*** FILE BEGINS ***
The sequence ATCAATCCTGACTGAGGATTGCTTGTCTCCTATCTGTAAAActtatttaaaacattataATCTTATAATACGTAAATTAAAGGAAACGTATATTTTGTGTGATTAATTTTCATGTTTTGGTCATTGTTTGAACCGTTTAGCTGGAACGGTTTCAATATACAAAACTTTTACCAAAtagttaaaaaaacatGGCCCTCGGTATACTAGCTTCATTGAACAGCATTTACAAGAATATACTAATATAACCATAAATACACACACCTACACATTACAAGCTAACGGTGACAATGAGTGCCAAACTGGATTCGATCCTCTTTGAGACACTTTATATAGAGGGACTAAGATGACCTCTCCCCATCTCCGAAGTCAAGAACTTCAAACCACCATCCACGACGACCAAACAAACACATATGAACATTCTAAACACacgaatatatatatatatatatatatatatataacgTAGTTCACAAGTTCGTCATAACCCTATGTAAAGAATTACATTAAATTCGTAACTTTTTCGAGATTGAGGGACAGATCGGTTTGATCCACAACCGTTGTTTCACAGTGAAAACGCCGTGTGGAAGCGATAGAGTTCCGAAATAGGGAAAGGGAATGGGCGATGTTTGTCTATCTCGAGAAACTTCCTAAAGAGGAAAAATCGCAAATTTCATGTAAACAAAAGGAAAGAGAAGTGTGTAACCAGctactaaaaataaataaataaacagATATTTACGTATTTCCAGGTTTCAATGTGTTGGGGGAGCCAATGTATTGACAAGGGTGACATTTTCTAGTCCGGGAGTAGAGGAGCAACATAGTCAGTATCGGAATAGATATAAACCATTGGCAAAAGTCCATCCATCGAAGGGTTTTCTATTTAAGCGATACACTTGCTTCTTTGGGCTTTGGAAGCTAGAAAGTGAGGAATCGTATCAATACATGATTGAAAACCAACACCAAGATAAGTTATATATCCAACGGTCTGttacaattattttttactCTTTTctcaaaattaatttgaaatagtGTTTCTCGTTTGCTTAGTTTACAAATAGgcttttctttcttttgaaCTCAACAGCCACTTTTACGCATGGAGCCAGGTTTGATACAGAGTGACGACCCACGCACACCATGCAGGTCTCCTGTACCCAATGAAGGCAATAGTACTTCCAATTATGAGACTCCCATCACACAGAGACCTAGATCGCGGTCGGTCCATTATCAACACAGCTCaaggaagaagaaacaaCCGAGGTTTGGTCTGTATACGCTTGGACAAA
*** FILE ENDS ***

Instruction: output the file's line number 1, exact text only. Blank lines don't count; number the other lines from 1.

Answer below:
The sequence ATCAATCCTGACTGAGGATTGCTTGTCTCCTATCTGTAAAActtatttaaaacattataATCTTATAATACGTAAATTAAAGGAAACGTATATTTTGTGTGATTAATTTTCATGTTTTGGTCATTGTTTGAACCGTTTAGCTGGAACGGTTTCAATATACAAAACTTTTACCAAAtagttaaaaaaacatGGCCCTCGGTATACTAGCTTCATTGAACAGCATTTACAAGAATATACTAATATAACCATAAATACACACACCTACACATTACAAGCTAACGGTGACAATGAGTGCCAAACTGGATTCGATCCTCTTTGAGACACTTTATATAGAGGGACTAAGATGACCTCTCCCCATCTCCGAAGTCAAGAACTTCAAACCACCATCCACGACGACCAAACAAACACATATGAACATTCTAAACACacgaatatatatatatatatatatatatatataacgTAGTTCACAAGTTCGTCATAACCCTATGTAAAGAATTACATTAAATTCGTAACTTTTTCGAGATTGAGGGACAGATCGGTTTGATCCACAACCGTTGTTTCACAGTGAAAACGCCGTGTGGAAGCGATAGAGTTCCGAAATAGGGAAAGGGAATGGGCGATGTTTGTCTATCTCGAGAAACTTCCTAAAGAGGAAAAATCGCAAATTTCATGTAAACAAAAGGAAAGAGAAGTGTGTAACCAGctactaaaaataaataaataaacagATATTTACGTATTTCCAGGTTTCAATGTGTTGGGGGAGCCAATGTATTGACAAGGGTGACATTTTCTAGTCCGGGAGTAGAGGAGCAACATAGTCAGTATCGGAATAGATATAAACCATTGGCAAAAGTCCATCCATCGAAGGGTTTTCTATTTAAGCGATACACTTGCTTCTTTGGGCTTTGGAAGCTAGAAAGTGAGGAATCGTATCAATACATGATTGAAAACCAACACCAAGATAAGTTATATATCCAACGGTCTGttacaattattttttactCTTTTctcaaaattaatttgaaatagtGTTTCTCGTTTGCTTAGTTTACAAATAGgcttttctttcttttgaaCTCAACAGCCACTTTTACGCATGGAGCCAGGTTTGATACAGAGTGACGACCCACGCACACCATGCAGGTCTCCTGTACCCAATGAAGGCAATAGTACTTCCAATTATGAGACTCCCATCACACAGAGACCTAGATCGCGGTCGGTCCATTATCAACACAGCTCaaggaagaagaaacaaCCGAGGTTTGGTCTGTATACGCTTGGACAAA